Shareholders own the shares in the company and may be people or companies. Shareholders are also known as 'members'. Shareholders are legally obliged to pay the company the agreed amount of each share.

You need to obtain written consent from each shareholder about the number of shares they agree to take up and the amount to be paid to the company. This must be kept with your company records. includes member consent templates as standard with our company registration package.

You are also required to create a register of shareholders. This register must record:

  • the name and address of each shareholder
  • the date the shareholder's name was added to the register, and
  • the specific details of the shares held by each shareholder. includes a register of shareholders as standard with our company registration package.

Company Name Availability

There are a few things you should consider when choosing a company name. You cannot register a name that is identical to an existing name and some terms are restricted.

You can only use a name that is not identical to an existing company or business. Use our check name availability search to see if the name you want is available. I foy uown an identical name, you may be able to register the name for the company in some cases.

The following characters are accepted:


Some words and phrases cannot be used without the approval of a government minister. Some examples include:

  • 'building society'
  • 'trust'
  • 'university'
  • 'chamber of commerce'

You can't use words that could mislead people about a company's activities. This includes associations with Australian government, the Royal Family, or any ex-servicemen's organisations. ASIC may also refuse a name if it's considered offensive or suggests illegal activity.

The following are examples of restricted terms. You must seek additional approval before you can use them in a company name:

  • Bank, Banker, Banking, ADI, credit society, credit union, etc.
  • Friendly Society
  • GST
  • Guarantee
  • Incorporated
  • Made in Australia
  • Police, policing
  • Royal
  • RSL
  • Sir Donald Bradman
  • Starr Bowkett
  • Stock Exchange
  • Trust or trustee

If you aren't ready to register your company but want to make sure a name is available, you can apply to reserve it. If ASIC approves your application, they will reserve the name for two months. If you wish to extend this period, you'll need to apply to reserve the name again.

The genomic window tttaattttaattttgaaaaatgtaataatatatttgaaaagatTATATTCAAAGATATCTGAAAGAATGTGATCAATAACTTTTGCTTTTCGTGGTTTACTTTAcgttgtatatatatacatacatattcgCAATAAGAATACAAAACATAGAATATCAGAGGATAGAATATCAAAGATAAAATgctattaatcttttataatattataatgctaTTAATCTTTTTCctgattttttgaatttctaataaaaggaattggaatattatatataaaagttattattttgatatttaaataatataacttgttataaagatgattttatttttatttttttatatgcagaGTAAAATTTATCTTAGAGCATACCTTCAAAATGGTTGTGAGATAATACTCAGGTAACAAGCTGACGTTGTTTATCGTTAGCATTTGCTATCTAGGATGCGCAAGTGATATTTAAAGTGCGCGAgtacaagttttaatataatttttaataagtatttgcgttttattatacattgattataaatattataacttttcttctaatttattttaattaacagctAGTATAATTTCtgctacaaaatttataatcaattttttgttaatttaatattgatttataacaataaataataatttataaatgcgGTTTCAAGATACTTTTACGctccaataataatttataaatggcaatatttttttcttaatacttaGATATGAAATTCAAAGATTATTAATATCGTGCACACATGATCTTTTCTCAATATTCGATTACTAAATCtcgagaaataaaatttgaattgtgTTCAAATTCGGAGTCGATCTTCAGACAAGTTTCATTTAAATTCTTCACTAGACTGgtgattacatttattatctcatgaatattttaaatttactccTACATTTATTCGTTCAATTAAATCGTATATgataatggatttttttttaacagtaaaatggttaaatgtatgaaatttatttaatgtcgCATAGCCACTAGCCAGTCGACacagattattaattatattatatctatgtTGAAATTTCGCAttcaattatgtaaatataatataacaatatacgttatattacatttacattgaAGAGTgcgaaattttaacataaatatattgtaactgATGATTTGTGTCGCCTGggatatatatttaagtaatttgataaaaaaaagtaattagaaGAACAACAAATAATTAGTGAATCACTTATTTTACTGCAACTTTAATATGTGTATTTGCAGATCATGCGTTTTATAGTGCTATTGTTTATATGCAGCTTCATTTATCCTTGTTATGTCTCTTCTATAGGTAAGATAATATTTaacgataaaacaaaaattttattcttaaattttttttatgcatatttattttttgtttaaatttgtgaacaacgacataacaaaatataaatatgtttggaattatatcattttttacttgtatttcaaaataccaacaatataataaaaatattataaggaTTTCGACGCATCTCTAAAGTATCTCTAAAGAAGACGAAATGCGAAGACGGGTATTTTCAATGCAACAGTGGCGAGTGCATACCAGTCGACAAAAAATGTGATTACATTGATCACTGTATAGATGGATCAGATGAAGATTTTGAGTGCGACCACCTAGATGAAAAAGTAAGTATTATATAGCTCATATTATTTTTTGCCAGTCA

Even if ASIC reserve or register a name for you, a company with a similar name or trade mark can take action against you. Registering a company name does not protect you against third party claims for trade mark infringement. It is your responsibility to be aware of any similar names or trade marks that may affect your name. provides trademark registration and search services and can assist you in this manner.

A company must show the liability of its members and status in its name. For example if a company's members' liability is limited to the amount unpaid on their shares, the name must end with 'Proprietary Limited'. if the members' liability is unlimited, the company name must end with 'Proprietary'.

How to Protect Your Company Name (trademarks)

Registering a company name does not protect you against third party claims for trade mark infringement.

To ensure your proposed company name doesn't infringe on an existing registered trade mark, and to protect your company name from being used without your permission in the future, you should search IP Australia’s trademark register, and consider registering a trademark through

ABC 123

Special Purpose Companies

A 'special purpose company' is generally one that's created for a set reason, not just general business. Special purpose companies are usually one of the following:

Superannuation Trustee Company

A superannuation trustee company acts solely as a trustee of a regulated superannuation fund. (Refer to s19 of the Superannuation Industry (Supervision) Act 1993 for more information). The company's constitution must prohibit the company from distributing income or property to its members.

Home Unit Company

This type involves a group of people (directors or members) who own or live in a block of flats or units. The company exists as a body corporate to administer the property. Only proprietary companies can be home unit companies.

Not-for-profit Company

This company is for charitable purposes only. The constitution requires the company to:

  • apply its income in promoting charitable purposes
  • prohibit distributions to its members and paying fees to its directors, and
  • make its directors approve all other payments the company makes to them.

In each case, the company's constitution must meet the requirements under the Corporations (Review Fees) Regulations 2003. If you're unsure, we recommend getting legal advice.

Special purpose companies qualify for reduced annual review fees. If the company has started or ceased to be a special purpose company, you must let ASIC know before its next annual review date. This ensures that they charge the right annual review fee.

Charitable organisations

There are different ways you can register as a charitable or not-for-profit organisation. Before you register, you should consider what structure best suits your organisation's purposes.

  • Setup a private charitable trust
  • Registering as a company
  • Registering as an incorporated association
  • Creating a registrable Australian body